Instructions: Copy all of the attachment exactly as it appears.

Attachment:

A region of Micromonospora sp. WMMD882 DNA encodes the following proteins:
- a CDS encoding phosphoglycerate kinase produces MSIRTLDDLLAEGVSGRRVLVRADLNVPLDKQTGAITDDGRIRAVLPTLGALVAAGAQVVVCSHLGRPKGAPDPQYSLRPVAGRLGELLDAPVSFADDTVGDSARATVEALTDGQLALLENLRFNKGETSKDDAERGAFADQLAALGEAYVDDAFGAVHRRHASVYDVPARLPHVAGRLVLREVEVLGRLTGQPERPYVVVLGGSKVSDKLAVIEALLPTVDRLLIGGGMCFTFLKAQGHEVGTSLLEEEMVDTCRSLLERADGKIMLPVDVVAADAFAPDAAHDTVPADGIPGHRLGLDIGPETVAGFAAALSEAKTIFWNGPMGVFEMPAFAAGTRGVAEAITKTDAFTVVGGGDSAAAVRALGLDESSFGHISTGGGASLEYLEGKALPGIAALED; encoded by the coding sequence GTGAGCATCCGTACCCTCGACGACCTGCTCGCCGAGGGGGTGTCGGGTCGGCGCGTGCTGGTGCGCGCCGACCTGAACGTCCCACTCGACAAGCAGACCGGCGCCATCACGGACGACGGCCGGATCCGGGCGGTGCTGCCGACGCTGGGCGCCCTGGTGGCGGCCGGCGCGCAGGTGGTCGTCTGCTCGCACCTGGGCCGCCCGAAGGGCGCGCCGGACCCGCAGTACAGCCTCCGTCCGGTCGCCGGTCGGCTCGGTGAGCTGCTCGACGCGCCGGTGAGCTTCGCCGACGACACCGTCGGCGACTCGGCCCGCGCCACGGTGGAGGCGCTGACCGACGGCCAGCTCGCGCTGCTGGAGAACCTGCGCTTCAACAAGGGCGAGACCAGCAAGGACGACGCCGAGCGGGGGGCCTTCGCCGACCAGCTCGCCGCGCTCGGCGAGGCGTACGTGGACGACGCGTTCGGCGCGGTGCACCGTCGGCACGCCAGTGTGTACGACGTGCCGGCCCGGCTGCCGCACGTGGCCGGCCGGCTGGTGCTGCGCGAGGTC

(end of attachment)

A region of Micromonospora sp. WMMD882 DNA encodes the following proteins:
- a CDS encoding phosphoglycerate kinase produces MSIRTLDDLLAEGVSGRRVLVRADLNVPLDKQTGAITDDGRIRAVLPTLGALVAAGAQVVVCSHLGRPKGAPDPQYSLRPVAGRLGELLDAPVSFADDTVGDSARATVEALTDGQLALLENLRFNKGETSKDDAERGAFADQLAALGEAYVDDAFGAVHRRHASVYDVPARLPHVAGRLVLREVEVLGRLTGQPERPYVVVLGGSKVSDKLAVIEALLPTVDRLLIGGGMCFTFLKAQGHEVGTSLLEEEMVDTCRSLLERADGKIMLPVDVVAADAFAPDAAHDTVPADGIPGHRLGLDIGPETVAGFAAALSEAKTIFWNGPMGVFEMPAFAAGTRGVAEAITKTDAFTVVGGGDSAAAVRALGLDESSFGHISTGGGASLEYLEGKALPGIAALED; encoded by the coding sequence GTGAGCATCCGTACCCTCGACGACCTGCTCGCCGAGGGGGTGTCGGGTCGGCGCGTGCTGGTGCGCGCCGACCTGAACGTCCCACTCGACAAGCAGACCGGCGCCATCACGGACGACGGCCGGATCCGGGCGGTGCTGCCGACGCTGGGCGCCCTGGTGGCGGCCGGCGCGCAGGTGGTCGTCTGCTCGCACCTGGGCCGCCCGAAGGGCGCGCCGGACCCGCAGTACAGCCTCCGTCCGGTCGCCGGTCGGCTCGGTGAGCTGCTCGACGCGCCGGTGAGCTTCGCCGACGACACCGTCGGCGACTCGGCCCGCGCCACGGTGGAGGCGCTGACCGACGGCCAGCTCGCGCTGCTGGAGAACCTGCGCTTCAACAAGGGCGAGACCAGCAAGGACGACGCCGAGCGGGGGGCCTTCGCCGACCAGCTCGCCGCGCTCGGCGAGGCGTACGTGGACGACGCGTTCGGCGCGGTGCACCGTCGGCACGCCAGTGTGTACGACGTGCCGGCCCGGCTGCCGCACGTGGCCGGCCGGCTGGTGCTGCGCGAGGTC